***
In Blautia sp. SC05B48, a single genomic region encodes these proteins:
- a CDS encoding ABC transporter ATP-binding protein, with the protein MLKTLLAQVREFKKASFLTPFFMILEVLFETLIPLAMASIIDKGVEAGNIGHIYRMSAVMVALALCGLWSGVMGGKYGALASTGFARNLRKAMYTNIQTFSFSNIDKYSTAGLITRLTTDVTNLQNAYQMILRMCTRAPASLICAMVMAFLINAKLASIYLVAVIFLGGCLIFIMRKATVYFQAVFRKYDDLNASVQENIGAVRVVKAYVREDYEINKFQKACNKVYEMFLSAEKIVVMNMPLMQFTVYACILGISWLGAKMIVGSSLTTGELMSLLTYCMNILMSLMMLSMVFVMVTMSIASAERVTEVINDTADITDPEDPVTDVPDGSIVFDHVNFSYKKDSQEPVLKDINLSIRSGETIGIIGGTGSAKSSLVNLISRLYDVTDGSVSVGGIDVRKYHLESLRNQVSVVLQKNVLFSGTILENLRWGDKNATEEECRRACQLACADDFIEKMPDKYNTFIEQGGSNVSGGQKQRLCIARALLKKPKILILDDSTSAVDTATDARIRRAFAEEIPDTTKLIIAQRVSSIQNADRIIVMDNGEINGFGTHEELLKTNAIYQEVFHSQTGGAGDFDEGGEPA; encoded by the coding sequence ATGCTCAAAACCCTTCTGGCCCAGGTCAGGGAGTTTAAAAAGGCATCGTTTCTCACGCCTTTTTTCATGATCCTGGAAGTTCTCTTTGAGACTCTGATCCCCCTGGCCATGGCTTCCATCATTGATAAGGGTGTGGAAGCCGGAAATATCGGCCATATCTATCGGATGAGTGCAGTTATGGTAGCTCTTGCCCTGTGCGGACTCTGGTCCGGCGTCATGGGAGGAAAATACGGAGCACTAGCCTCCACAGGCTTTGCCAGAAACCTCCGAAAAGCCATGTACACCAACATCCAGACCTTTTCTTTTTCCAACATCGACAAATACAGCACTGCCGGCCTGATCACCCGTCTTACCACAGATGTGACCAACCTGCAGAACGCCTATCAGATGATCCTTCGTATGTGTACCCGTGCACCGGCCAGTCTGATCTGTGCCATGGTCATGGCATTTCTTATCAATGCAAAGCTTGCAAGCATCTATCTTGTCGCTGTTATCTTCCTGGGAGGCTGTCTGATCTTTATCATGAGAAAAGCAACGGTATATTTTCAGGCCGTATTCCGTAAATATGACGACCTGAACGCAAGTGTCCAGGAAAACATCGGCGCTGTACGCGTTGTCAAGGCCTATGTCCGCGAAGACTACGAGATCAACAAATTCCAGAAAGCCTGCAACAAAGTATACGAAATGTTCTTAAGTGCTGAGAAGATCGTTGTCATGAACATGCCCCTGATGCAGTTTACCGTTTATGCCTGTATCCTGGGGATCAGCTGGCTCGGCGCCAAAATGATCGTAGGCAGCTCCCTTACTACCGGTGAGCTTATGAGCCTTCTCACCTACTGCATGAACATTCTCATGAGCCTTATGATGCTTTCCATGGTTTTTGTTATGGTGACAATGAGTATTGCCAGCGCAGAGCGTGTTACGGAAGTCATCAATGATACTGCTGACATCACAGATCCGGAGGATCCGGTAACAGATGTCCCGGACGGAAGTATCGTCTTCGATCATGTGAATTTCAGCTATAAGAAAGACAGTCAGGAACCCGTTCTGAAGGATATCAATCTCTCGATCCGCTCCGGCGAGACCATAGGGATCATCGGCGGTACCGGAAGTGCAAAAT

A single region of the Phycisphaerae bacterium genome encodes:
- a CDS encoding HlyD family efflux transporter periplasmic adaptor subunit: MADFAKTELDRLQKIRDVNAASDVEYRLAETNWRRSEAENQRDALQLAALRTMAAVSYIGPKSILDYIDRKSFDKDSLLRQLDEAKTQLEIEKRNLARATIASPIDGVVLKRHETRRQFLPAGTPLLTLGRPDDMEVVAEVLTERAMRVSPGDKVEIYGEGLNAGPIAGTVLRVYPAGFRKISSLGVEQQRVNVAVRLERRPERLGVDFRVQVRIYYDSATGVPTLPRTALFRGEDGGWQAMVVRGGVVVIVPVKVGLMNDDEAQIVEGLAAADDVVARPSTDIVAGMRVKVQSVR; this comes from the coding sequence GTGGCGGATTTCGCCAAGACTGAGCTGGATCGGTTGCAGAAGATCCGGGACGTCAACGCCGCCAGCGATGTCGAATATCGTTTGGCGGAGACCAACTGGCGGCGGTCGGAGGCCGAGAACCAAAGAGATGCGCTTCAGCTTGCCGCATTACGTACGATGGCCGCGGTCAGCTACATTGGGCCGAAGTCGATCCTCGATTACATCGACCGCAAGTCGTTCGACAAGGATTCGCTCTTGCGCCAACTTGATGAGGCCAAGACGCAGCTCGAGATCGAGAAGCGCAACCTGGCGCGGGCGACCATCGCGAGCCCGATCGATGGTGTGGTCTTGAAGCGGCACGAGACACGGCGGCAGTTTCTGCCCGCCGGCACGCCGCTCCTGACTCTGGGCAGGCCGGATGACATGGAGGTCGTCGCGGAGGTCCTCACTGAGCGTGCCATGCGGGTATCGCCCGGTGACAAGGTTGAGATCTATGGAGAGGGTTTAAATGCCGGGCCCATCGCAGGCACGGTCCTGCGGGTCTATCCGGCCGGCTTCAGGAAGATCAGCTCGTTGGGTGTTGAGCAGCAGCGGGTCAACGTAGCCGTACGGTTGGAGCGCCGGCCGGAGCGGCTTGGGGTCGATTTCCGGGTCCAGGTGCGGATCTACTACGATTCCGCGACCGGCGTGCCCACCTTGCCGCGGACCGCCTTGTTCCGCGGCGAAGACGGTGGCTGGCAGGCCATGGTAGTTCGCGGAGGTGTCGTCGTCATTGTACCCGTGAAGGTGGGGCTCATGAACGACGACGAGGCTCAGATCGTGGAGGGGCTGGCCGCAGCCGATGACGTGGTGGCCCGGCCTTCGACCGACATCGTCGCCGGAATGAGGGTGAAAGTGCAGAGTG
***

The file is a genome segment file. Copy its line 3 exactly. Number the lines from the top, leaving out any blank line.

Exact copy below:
A single region of the Phycisphaerae bacterium genome encodes: